Joint Base Lewis-McChord is marking 100 years of exerting its influence both locally and globally.
Camp Lewis opened in 1917 just south of Tacoma. It was initially a training ground for soldiers headed into World War I.
Over the next century, it grew into a sprawling Army and Air Force base where some 60,000 people work, making it the second biggest employer in Washington State.
John Simpson has watched some of that unfold. He teaches history at Pierce College, near the base. But he’s also a photojournalist for The Ranger newspaper who has stood alongside the base’s soldiers as they fought in Iraq and Afghanistan.
KNKX reporter Will James spoke to Simpson about how Joint Base Lewis-McChord has shaped both its local community and events around the world. Simpson also draws on his experience as a member of the Lakewood City Council and a retired Air Force major.
Listen to that interview and read some of the highlights below:
On how Joint Base Lewis-McChord has shaped the City of Lakewood:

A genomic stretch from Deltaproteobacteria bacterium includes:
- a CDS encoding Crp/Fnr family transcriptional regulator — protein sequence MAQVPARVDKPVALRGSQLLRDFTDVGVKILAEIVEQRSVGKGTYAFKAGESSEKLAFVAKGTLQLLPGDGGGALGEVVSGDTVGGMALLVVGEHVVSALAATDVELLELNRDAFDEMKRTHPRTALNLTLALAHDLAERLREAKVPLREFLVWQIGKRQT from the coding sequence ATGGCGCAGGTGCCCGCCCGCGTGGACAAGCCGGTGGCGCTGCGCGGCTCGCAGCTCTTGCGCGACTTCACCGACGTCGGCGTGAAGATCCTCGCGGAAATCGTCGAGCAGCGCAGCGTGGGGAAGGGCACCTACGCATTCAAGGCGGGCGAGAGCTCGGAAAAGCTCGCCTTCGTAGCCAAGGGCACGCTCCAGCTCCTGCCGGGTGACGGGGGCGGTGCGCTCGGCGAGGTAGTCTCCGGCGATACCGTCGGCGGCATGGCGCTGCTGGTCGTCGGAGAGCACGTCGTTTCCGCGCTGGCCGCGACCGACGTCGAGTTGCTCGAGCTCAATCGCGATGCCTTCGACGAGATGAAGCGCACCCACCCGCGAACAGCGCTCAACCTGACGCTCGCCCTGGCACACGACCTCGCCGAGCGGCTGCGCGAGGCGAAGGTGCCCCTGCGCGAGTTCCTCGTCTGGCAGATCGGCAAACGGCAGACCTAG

"Joint Base Lewis-McChord is the largest employer in Pierce County. It is a tremendous asset, economically, socially. A lot of individuals who retire from Joint Base Lewis-McChord elect to stay in this area... The city manager is a veteran. There are four members of the City Council who are military-connected."
On where the base falls in the hierarchy of military installations:
"It is the largest power-projection platform on the West Coast of the United States... If the United States needed to conduct operations in the world, we are one of, I believe, 16 or 17 platforms, points, from which that power can be projected to protect and defend the United States."
On how Joint Base Lewis-McChord has kept its historic character:
"All of the buildings that you see around Watkins Field are from the '30s. Many of the buildings you see at McChord Field, like the castle, those go back to the '30s. I mean, it's kept that architectural character... I can't prove this, it's not something that is necessarily empirical, but I think that architectural character has something to do with the character of the people who work there."
On traveling with soldiers from the base to Iraq and Afghanistan:
"I ran into guys that had been students in my class... It was as much a surprise [for] them to see me as it was for me to see them. One of the things I'll never forget is back in 2005 in Mosul... we were caught in a pretty good-sized ambush. One of the guys standing next to me was my former student."
Simpson's work as a photojournalist also put him face-to-face with the sacrifices soldiers from Joint Base Lewis-McChord have made in recent wars.
In this interview clip, he describes a scene he watched unfold in an operating room Afghanistan's Kandahar Province: